Nearly 27,000 years ago, a giant ground sloth travelled across a barren, arid landscape in what is now Belize, munching on grassy vegetation and searching for water.

A nearby sinkhole may have promised relief, but the creature probably fell in and never came out.

In 2014, divers discovered the remains of that giant sloth buried in a clay shelf in a sinkhole 70 feet (21 metres) underwater.

The researchers were searching for Mayan artifacts that may have been thrown into the pools, but instead uncovered part of the sloth's femur, a piece of arm bone, and a large tooth.

That tooth – an impressive 4 inches (10 centimeter) long and 1 inch (2.5 centimetre) wide – was of particular interest to researchers, since it revealed new details about what these ancient creatures ate, a new study reports.

The new analysis of the tooth found that these sloths' diets varied from season to season, which helped them survive their harsh environment.

Sloth tooth. (Stan Ambrose/Valley of Peace Archaeology)Sloth tooth. (Stan Ambrose/Valley of Peace Archaeology)

Diving for fossils 70 feet underwater

Ancient ground sloths, officially called Eremotherium laurillardi, were much larger than today's sloths – they could be up to 20 feet (6 metres) long from tip to tail, stand 13 feet (4 metres) tall, and weigh some 14,400 pounds (6,500 kilograms).

They went extinct between 14,000 and 10,000 years ago, but the recently discovered tooth belonged to a sloth that lived 27,000 years ago, according to carbon dating.

During that era, called the Last Glacial Maximum, glaciers were at their largest, sea levels were low, and much of the world – including present-day Belize – was dry, inhospitable, and cold. Water was scarce, making sinkholes a valuable resource for giant sloths and other animals. Today, such sinkholes are called cenotes.

In 2014, divers searching for Mayan artifacts in one such cenote found something unexpected: animal bones.

"That's when they brought me in," Greg McDonald, a paleontologist with the US Bureau of Land Management, told Business Insider, adding, "we did some serious bushwhacking to carry our scuba gear and tanks of air through the jungle."

McDonald worked as a diver on the expedition to bring up the first few specimens from the sinkhole. He and a fellow diver located the giant sloth tooth on their first dive.

human standing next to tall af fossil(Julie McMahon/University of Illinois at Urbana-Champaign)

"When we first went down, I thought 'OK we'll find a few things,' but it was amazing – there was just so much bone down there," he said. "I was blown away,"

McDonald estimated the sinkhole is around 200 feet deep, but said the clay shelf where they found the bones was about 70 feet down.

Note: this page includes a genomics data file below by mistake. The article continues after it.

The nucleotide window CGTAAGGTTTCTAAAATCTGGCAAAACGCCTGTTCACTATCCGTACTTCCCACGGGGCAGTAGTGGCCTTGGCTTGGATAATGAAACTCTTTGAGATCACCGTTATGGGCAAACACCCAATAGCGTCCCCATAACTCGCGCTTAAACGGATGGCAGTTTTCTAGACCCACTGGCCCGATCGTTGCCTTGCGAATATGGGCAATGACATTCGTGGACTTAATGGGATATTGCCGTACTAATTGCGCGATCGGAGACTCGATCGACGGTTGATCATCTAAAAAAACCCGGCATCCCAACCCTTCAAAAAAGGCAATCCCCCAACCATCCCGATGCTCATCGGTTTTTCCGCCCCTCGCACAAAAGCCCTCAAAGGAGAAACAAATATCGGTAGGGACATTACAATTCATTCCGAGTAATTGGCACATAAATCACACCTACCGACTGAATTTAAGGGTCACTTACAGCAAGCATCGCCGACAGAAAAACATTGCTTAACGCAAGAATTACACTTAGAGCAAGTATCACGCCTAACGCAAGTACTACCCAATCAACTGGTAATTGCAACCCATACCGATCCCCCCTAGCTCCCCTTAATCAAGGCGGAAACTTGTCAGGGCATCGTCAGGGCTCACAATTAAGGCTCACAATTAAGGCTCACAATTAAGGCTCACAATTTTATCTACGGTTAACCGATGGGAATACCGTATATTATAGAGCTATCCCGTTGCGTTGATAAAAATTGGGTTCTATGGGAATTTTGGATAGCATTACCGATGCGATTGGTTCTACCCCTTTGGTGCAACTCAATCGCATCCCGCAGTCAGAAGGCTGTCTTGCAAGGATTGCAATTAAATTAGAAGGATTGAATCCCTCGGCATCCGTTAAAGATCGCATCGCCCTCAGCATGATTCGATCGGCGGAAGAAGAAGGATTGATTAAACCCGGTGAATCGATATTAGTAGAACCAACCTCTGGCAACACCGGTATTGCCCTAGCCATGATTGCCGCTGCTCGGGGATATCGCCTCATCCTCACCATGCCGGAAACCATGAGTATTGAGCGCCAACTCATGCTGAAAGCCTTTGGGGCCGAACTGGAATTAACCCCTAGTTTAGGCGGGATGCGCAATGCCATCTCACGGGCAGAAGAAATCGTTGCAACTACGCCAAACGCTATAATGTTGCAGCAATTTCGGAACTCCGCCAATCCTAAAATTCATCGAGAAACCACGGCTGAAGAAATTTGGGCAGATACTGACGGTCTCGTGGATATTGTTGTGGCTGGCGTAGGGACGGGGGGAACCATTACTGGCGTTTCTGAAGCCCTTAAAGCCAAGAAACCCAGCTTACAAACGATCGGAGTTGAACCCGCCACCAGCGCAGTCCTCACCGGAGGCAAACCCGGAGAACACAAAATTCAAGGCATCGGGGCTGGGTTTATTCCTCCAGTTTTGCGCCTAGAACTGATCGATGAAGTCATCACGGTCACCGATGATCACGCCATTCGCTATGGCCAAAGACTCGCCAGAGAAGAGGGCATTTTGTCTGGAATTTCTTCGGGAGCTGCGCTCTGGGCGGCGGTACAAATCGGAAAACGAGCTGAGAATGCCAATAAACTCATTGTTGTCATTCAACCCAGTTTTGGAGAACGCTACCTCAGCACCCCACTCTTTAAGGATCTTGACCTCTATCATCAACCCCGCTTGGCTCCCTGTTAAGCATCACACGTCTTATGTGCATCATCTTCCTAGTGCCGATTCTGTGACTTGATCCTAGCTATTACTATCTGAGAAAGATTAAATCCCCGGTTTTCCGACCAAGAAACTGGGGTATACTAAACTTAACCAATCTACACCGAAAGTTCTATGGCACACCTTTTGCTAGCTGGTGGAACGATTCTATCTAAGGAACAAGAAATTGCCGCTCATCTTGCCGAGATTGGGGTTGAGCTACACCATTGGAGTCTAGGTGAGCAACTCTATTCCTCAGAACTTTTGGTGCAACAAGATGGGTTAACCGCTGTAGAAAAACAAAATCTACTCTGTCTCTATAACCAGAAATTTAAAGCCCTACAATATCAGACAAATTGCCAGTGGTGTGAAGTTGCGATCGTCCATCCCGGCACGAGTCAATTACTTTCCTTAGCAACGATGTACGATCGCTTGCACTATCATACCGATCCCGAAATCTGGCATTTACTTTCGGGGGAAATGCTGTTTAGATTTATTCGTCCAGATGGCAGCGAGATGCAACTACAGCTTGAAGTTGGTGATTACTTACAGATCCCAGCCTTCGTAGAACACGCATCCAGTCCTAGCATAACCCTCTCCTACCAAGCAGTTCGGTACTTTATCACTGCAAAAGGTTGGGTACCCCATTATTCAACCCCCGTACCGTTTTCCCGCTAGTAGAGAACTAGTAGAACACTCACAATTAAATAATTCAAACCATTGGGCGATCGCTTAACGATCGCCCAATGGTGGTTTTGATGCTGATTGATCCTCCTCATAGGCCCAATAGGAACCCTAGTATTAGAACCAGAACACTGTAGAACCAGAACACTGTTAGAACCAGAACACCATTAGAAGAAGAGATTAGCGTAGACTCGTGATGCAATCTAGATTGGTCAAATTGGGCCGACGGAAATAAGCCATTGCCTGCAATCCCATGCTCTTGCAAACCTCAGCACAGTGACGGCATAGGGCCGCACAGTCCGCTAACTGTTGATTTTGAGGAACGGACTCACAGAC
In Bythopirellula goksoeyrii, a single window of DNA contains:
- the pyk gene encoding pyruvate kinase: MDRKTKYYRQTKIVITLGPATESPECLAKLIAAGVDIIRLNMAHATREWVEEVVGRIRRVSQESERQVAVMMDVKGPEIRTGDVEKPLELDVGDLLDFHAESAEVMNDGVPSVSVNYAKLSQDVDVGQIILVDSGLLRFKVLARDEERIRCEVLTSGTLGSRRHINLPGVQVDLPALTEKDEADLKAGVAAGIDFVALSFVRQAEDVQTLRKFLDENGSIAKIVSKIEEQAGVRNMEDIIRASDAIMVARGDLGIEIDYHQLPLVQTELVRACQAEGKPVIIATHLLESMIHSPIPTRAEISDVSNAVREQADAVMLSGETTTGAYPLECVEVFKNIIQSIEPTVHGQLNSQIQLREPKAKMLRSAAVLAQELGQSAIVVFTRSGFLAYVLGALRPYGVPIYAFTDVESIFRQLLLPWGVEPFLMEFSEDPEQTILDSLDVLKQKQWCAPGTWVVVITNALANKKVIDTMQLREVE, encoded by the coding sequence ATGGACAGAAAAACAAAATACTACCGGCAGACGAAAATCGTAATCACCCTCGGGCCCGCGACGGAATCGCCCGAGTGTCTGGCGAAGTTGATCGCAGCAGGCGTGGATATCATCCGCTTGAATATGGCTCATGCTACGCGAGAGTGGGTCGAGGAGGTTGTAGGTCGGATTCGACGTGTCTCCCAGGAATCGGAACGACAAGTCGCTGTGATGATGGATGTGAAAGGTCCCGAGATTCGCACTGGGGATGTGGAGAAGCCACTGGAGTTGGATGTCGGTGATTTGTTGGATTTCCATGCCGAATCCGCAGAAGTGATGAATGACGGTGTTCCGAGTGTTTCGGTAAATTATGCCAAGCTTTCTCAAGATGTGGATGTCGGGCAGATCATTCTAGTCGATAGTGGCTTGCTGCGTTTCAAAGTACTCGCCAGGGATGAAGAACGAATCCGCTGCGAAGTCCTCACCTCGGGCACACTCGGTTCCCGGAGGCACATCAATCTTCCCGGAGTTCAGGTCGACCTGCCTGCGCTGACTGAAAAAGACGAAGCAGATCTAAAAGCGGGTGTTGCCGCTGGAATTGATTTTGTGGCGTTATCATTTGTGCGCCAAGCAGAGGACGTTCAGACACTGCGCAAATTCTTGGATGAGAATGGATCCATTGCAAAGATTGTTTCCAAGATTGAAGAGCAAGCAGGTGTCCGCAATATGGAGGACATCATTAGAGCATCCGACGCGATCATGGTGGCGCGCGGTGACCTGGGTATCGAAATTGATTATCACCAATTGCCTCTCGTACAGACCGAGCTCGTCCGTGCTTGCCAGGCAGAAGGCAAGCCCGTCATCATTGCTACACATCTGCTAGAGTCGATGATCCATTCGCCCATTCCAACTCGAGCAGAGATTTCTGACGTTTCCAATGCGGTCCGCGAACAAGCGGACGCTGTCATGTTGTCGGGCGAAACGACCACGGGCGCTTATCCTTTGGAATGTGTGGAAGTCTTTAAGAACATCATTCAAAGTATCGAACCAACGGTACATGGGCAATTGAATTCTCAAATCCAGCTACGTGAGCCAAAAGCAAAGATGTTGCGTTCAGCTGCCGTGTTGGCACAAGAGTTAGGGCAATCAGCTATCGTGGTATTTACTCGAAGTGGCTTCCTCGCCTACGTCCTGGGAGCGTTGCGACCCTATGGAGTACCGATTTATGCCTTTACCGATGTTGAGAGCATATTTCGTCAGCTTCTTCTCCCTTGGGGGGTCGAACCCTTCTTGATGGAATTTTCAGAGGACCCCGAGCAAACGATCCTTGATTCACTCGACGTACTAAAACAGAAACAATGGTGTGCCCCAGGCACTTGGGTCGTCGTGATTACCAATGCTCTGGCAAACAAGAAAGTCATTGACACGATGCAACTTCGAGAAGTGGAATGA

"At that depth, we're still getting enough light penetration from the surface that we get an indirect lighting effect," he said. "But we do bring lights when working near specimens because we want to make sure we don't knock any bones loose."

McDonald thinks there could be more sloth bones buried at deeper depths in the hole, but he said the team has a lot to work with already.

"We didn't want to remove too many specimens yet," McDonald said. "We hope to get back down there within the year, if funding comes through."

Future research will involve returning to the clay shelf and mapping out where the remaining fossils are, then removing more specimens, he said.

Diver Marty O'Farrell films fossils embedded in the sinkhole wall. (Tony Rath/Valley of Peace Archaeology)Diver Marty O'Farrell films fossils embedded in the sinkhole wall. (Tony Rath/Valley of Peace Archaeology)

Giant sloths were adaptable to a harsh climate

Jean Larmon, an anthropologist from the University of Illinois at Urbana-Champaign, analysed the tooth after it was unearthed in order to pinpoint what seasons were like during the Last Glacial Maximum.

Larmon, the lead author of the new study, analysed the remaining dental tissue within the partially fossilized tooth to learn about what this sloth ate over the course of a year.

Her team's results suggests that the ancient sloth's diet changed between wet and dry seasons. During the dry season, such sloths would have eaten vegetation and more scrub-like woody plants; then during the wet season, they'd shift to subsist more on grasses, shrubs, and possibly bromeliad flowers.

"This finding gives us a sense of the adaptability of these massive sloths," Larmon told Business Insider. "They were able to survive dramatic seasonality, with about a 9-month dry season and short 3-month wet season."

That ability to change what they ate from season to season helps explain why these creatures were so widespread and why they survived so long, according to study co-author Lisa Lucero from the University of Illinois at Urbana-Champaign.

It's also a clue that when giant sloths did eventually go extinct – some 12,000 years after this particular sloth lived – it was probably because of something more than just changing climates.

"One of those potential factors is the arrival of humans on the scene 12,000 to 13,000 years ago," Lucero said in a press release.

Larmon thinks the sloths' extinction was likely the result of a combination of things, including human predation and environmental changes related to human land use, though she added climate likely played a part, too.

This article was originally published by Business Insider.

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